the active Military Service is not contemplated. * * *" Army Regulations 130-10; Section XI, paragraph 130.
The Army Regulations, based upon Title 10 U.S.C.A. § 653, to which reference has been made affect those members of the National Guard who have been inducted into the Army on the same basis as other personnel of the Army are affected, so that respondent's point that the legislation differentiates between those inducted into the Army from the National Guard and those enlisting directly in the Army is not sustained.
The verbal, informal application of the father and mother of the relator within the six months' period following his induction, in fact within a few weeks thereafter, constituted a substantial compliance with the Army Regulations. The contention of the respondent calls for a construction of the statute and regulations that would be so strained as to require the application for release of the soldier to be made to the Secretary of War himself. The applications made, together with the presentation of evidence by way of birth certificate of the relator, to his battery and battalion officers, were sufficient to meet the requirements of the statute and the regulations. The War Department itself recognized Title 10 U.S.C.A. § 653 and the Army Regulations based thereon as lately as October 6, 1941, in a letter forwarded on that date by it to counsel for petitioner, which is in evidence, and in part reads as follows:
"I have your letter of September 22, 1941, relative to the discharge on account of minority of Private James G. McCollam, who, the records show, enlisted in the National Guard on July 10, 1940, and was inducted into Federal service on September 16, 1940, giving his date of birth as January 4, 1922.
"The Act of Congress approved February 12, 1925, provides for the discharge of enlisted men under twenty-one years of age who enlisted without the consent of parent or guardian, upon application of parent or guardian within six months after the date of enlistment.
"As the request for discharge was not submitted within six months after the date of his enlistment, there appearse to be no way in which he can be discharged on account of minority." Exhibit R-3 in Evidence.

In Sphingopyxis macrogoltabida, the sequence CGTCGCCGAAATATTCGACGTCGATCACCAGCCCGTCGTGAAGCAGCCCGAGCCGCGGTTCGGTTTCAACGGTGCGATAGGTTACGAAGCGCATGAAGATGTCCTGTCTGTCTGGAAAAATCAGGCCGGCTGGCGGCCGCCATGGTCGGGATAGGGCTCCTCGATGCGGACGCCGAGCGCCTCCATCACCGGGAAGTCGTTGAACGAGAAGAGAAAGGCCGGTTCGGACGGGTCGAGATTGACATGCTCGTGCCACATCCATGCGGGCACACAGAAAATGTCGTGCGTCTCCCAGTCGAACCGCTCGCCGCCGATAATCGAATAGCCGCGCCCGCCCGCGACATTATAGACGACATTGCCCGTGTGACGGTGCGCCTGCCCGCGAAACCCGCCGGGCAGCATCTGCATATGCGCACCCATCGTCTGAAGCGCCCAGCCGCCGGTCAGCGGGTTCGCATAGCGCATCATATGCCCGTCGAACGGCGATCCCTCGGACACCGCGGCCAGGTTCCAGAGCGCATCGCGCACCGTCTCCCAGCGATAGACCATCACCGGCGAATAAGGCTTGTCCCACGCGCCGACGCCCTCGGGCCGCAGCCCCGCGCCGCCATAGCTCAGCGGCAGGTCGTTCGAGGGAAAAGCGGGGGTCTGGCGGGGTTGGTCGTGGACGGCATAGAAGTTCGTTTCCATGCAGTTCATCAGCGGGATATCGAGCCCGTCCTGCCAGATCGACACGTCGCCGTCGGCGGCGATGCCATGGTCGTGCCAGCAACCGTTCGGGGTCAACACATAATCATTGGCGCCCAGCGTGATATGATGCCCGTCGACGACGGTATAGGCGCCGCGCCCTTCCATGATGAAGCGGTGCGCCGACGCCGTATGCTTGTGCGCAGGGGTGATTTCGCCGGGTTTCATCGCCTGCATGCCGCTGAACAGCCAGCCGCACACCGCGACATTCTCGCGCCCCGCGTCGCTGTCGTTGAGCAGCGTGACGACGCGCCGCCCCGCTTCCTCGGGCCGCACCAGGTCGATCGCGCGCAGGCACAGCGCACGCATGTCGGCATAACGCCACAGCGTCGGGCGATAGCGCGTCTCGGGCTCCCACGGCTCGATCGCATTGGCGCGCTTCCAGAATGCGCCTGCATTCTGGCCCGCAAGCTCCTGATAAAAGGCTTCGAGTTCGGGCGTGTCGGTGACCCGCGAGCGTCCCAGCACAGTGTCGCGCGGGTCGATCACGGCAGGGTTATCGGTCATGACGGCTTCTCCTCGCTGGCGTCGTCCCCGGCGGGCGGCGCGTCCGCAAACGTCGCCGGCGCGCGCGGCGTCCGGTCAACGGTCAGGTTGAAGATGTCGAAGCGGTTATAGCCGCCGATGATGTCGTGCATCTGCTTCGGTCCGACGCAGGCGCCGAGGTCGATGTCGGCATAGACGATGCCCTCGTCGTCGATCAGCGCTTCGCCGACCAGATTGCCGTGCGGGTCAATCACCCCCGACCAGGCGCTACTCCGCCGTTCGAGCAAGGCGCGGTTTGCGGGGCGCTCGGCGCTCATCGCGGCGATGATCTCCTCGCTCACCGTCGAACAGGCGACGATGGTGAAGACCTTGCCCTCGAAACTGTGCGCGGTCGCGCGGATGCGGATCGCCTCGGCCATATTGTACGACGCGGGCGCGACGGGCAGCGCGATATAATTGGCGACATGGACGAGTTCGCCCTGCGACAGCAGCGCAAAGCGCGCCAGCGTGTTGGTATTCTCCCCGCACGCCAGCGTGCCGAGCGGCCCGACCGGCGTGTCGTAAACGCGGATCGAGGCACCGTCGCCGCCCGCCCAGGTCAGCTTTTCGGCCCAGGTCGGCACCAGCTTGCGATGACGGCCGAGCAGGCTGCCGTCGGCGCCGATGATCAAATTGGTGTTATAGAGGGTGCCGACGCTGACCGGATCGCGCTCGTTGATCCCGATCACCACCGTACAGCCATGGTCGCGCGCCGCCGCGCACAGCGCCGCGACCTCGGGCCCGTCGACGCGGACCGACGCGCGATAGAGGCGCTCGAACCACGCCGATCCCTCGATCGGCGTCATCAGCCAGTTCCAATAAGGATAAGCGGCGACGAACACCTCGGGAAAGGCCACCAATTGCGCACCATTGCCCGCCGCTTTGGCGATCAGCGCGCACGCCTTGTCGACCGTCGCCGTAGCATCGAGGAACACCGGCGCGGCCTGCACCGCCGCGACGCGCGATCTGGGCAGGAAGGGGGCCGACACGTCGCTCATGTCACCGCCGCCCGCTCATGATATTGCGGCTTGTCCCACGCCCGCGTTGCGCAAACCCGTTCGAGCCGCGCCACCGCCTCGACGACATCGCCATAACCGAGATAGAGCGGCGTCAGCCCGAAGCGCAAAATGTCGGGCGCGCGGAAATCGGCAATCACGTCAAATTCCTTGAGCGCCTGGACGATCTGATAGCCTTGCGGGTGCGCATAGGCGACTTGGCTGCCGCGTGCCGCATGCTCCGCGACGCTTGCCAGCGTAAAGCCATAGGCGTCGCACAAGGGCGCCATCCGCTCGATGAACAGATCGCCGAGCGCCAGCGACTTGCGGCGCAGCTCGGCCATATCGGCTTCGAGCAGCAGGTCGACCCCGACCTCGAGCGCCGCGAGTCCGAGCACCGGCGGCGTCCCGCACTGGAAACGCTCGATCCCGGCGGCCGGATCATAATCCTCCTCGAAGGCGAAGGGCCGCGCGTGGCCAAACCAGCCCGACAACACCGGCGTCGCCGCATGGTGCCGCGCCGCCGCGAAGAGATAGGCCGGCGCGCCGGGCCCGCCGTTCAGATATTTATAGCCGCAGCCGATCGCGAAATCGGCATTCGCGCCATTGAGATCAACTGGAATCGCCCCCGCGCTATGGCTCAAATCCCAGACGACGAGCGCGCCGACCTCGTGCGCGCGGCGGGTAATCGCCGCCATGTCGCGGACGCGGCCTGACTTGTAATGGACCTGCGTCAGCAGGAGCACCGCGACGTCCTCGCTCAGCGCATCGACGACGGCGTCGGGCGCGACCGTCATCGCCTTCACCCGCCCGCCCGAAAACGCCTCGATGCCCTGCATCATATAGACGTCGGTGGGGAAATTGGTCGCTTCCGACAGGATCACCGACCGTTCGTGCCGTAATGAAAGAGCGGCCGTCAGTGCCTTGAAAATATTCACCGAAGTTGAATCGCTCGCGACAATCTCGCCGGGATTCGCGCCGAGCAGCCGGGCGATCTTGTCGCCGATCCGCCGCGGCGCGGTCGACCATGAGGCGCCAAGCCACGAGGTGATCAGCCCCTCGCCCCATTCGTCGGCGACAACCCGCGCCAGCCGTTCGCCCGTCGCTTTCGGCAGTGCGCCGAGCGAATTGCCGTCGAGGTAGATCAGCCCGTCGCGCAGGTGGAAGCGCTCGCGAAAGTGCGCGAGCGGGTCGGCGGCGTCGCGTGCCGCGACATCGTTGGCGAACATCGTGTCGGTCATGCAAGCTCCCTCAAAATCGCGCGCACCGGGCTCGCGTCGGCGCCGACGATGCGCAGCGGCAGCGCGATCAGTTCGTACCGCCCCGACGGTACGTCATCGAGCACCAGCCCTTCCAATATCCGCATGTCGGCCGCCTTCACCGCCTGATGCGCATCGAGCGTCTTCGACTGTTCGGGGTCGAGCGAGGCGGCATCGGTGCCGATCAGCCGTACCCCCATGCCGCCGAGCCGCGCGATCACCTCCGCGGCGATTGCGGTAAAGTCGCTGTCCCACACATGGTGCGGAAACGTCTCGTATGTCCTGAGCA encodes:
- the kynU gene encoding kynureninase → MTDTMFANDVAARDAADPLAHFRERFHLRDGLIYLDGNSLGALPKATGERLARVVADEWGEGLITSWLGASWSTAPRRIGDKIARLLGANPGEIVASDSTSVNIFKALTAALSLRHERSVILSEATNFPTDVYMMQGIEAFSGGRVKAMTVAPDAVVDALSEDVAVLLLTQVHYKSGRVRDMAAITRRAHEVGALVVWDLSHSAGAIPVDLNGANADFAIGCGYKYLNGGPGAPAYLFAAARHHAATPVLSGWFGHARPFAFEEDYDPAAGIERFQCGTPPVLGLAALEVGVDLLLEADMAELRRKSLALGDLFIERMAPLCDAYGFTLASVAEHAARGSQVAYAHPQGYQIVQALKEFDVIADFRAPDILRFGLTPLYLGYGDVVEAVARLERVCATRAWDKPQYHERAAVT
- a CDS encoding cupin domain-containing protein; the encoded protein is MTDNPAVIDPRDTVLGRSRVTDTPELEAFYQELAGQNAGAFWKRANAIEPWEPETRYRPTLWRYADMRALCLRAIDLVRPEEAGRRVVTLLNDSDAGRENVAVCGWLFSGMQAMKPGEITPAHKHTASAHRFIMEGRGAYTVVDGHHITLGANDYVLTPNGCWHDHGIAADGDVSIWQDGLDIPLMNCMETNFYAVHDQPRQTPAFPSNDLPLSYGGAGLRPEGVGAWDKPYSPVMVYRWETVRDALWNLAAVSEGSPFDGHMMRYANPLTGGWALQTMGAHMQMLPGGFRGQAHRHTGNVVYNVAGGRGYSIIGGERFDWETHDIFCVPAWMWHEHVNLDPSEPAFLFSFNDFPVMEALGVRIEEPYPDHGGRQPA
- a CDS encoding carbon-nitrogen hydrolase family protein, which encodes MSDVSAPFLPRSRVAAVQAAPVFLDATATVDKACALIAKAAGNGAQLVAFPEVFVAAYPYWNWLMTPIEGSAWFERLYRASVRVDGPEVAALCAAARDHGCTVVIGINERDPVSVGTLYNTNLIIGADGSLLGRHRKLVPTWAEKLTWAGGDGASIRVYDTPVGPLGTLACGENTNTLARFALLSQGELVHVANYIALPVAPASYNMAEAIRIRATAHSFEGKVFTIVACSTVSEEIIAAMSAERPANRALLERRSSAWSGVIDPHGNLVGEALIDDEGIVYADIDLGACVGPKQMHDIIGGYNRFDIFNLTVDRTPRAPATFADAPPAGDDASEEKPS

From this it appears that the War Department at the date of this communication took full cognizance of the existence of the statute and regulations but declined to find that the request for release of the relator was submitted within six months after the date of his induction.
I think it is fair to say that Title 10 U.S.C.A. § 653 and Army Regulations promulgated thereunder were in existence in October of 1940.The parents of the relator endeavored to comply with their provisions and in fact did effect a substantial compliance therewith. The commanding officers of the relator's battery and battalion either through ignorance of the statute and regulations or in commendable enthusiasm to keep up the numerical strength of their units failed to take appropriate action on the request of the relator's parents. Important as it is to encourage the recruitment of the Army in time of war it, nevertheless, is equally important that existing laws and regulations should be obeyed and the protections furnished thereunder should be safeguarded.
The relator does not escape entirely the burden of military service by taking advantage of the provisions of the law and regulations covering his youthful engagement to serve in the military. In appropriate time he will come under the Conscription Acts, if he has not already done so, and the country will then be in position to take advantage of the military training he has already acqhired if he is legally conscripted into the Army. Under all of the circumstances the writ will be sustained and the relator discharged.
An order should be taken accordingly.
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